Personal tools


Greenwood et al workshop

Experiments in Building Participatory Learning Communities on the Internet: Language Learning and Teaching, Collaborative Dictionaries, and Municipal Services

Davydd Greenwood Cornell University

Carla Shafer Municipal Exchange (MUNEX)

Bob Parks Elmira College

Catherine Ingold and Richard Brecht National Foreign Language Center


Thematic statement:

The concept behind this submission is to share a related body of work that is being discussed by an interacting network of people. Davydd Greenwood, Carla Shafer, and Bob Parks are linked through the Cornell Participatory Action Research Network and have been interacting for some time about interactive uses of the internet to create collaborative intellectual communities. Each has independent projects in this field, but are also engaged in a dialog about them. Carla Shafer is the CEO of Municipal Exchange, a webpage provider that focuses on the construction of participatory websites for the purpose of enhancing collaboration in all kinds of communities, including municipal and county governments, as well as websites like PARNET.ORG. Richard Brecht and Catherine Ingold are respectively the Director and Deputy Director of the National Foreign Language Center Project Director for LangNet and co-directors of the LangNet project. LangNet is a FIPSE funded initiative to create internet-based teacher and learner resources that are evaluated by boards of national experts in language pedagogy. Davydd Greenwood is the program evaluator for the LangNet project and Carla Shafer has just become the provider of web application design and services for LangNet. Bob Parks has a long history of work on participatory building of dictionaries and other reference devices on the internet, including a long period of work supported by IBM. Thus, this interacting group has a number of central themes that link it and yet also diverse experiences. We would like to share these in a 4 paper session that leaves time for both demonstration and interaction.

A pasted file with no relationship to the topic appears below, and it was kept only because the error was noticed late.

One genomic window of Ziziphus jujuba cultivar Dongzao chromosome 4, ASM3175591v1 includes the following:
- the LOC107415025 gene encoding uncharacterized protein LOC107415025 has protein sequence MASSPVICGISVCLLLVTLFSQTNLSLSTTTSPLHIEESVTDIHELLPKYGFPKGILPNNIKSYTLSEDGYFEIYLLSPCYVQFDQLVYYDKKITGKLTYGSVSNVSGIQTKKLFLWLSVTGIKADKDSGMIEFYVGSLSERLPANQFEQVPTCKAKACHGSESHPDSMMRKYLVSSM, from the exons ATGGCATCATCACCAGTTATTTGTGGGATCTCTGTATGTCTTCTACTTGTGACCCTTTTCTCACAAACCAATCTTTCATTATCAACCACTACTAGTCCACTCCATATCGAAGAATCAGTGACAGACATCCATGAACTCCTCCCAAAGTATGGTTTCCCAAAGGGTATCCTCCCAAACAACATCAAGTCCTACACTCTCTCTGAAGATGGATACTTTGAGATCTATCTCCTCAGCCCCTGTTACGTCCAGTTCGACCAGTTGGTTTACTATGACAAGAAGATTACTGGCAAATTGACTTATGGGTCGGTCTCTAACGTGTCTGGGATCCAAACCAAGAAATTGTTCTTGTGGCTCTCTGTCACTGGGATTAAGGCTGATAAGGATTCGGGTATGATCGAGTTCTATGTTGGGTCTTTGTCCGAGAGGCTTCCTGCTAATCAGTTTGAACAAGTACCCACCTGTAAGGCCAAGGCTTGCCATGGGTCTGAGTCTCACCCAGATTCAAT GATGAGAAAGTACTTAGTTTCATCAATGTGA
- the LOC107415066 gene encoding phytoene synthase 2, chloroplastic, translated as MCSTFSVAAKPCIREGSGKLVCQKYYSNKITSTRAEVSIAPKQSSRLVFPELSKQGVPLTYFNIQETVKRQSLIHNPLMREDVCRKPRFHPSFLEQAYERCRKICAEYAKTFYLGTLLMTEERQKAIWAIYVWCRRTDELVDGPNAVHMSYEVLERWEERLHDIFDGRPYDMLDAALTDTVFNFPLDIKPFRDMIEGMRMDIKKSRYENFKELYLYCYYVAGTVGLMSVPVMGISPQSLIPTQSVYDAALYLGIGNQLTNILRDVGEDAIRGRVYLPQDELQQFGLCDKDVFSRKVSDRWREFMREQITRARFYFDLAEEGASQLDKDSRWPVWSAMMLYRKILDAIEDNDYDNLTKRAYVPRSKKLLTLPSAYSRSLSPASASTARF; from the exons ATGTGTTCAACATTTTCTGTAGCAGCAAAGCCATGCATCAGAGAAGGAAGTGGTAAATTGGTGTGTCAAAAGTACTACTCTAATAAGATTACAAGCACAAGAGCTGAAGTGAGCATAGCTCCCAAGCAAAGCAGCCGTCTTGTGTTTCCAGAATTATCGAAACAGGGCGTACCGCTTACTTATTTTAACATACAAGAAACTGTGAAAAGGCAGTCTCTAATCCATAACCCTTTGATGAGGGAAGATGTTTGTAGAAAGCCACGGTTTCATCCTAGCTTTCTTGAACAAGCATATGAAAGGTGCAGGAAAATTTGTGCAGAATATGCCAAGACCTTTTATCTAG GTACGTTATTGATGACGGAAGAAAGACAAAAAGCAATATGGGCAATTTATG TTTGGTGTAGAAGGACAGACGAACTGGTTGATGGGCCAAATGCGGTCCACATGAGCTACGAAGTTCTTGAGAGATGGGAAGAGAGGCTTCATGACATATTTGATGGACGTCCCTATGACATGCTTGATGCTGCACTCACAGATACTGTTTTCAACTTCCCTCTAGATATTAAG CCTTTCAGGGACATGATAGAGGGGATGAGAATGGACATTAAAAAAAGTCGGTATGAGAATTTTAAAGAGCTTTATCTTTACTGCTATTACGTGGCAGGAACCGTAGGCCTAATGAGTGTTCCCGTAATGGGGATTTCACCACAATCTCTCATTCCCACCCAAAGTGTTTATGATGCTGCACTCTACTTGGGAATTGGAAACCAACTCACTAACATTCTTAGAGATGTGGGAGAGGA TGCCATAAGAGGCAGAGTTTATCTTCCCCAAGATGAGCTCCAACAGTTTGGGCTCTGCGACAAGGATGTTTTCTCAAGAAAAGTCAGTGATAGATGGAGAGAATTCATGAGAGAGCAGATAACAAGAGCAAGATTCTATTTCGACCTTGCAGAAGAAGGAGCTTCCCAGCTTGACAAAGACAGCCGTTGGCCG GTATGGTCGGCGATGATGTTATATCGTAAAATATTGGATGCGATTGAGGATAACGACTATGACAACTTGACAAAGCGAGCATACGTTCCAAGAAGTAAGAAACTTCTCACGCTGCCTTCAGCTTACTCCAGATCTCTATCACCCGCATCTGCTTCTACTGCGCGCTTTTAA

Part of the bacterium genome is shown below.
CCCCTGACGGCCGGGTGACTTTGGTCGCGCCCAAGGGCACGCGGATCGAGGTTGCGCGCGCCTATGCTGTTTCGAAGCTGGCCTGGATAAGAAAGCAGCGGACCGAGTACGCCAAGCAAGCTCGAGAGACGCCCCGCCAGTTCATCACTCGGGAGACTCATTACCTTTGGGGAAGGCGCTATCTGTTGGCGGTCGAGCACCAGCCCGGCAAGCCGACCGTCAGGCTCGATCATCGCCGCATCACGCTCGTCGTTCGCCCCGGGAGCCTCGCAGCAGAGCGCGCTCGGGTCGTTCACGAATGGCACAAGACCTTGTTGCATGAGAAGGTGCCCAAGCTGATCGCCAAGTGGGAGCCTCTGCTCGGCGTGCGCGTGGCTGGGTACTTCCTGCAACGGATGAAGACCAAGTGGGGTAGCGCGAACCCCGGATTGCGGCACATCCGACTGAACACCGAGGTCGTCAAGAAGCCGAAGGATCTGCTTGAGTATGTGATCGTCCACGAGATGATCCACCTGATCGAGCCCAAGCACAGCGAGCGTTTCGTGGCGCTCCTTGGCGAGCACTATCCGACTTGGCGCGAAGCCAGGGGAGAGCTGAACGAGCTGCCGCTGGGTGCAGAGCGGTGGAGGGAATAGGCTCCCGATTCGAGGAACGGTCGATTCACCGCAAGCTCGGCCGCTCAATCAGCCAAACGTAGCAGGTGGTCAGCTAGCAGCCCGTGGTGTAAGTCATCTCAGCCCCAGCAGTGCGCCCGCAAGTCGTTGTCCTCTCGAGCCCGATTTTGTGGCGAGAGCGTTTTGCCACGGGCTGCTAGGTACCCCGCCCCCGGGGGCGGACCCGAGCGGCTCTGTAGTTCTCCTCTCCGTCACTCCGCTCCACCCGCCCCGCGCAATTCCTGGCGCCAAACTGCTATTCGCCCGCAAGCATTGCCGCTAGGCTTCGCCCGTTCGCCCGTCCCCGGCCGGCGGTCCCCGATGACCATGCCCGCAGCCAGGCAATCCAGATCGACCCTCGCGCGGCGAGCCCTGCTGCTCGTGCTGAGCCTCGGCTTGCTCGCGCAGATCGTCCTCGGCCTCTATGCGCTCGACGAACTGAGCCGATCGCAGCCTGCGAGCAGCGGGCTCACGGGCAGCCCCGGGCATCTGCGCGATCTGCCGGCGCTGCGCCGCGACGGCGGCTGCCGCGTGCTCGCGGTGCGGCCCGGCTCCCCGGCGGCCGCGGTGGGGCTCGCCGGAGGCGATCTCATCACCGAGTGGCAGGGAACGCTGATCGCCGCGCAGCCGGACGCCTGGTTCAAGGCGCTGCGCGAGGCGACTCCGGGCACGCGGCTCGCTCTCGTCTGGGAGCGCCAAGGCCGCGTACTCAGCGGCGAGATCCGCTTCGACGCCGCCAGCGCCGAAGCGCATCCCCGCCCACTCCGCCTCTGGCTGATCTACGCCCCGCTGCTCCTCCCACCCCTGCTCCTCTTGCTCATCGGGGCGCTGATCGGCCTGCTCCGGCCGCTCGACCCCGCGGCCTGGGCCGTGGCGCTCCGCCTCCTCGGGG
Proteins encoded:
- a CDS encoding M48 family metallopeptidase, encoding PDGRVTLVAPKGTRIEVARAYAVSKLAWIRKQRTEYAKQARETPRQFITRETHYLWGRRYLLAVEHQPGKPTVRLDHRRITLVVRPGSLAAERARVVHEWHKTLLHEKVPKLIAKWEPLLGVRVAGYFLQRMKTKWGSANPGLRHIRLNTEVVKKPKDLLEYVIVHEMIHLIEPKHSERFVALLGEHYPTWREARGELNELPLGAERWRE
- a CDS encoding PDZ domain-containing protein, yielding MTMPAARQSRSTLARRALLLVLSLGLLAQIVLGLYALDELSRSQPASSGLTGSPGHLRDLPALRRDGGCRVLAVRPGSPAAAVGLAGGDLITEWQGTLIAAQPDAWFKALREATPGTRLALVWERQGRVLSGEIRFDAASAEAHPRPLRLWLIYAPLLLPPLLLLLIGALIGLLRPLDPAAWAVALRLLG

Carla Shafer, "Social Change: the missing link in star schemas and OO models?"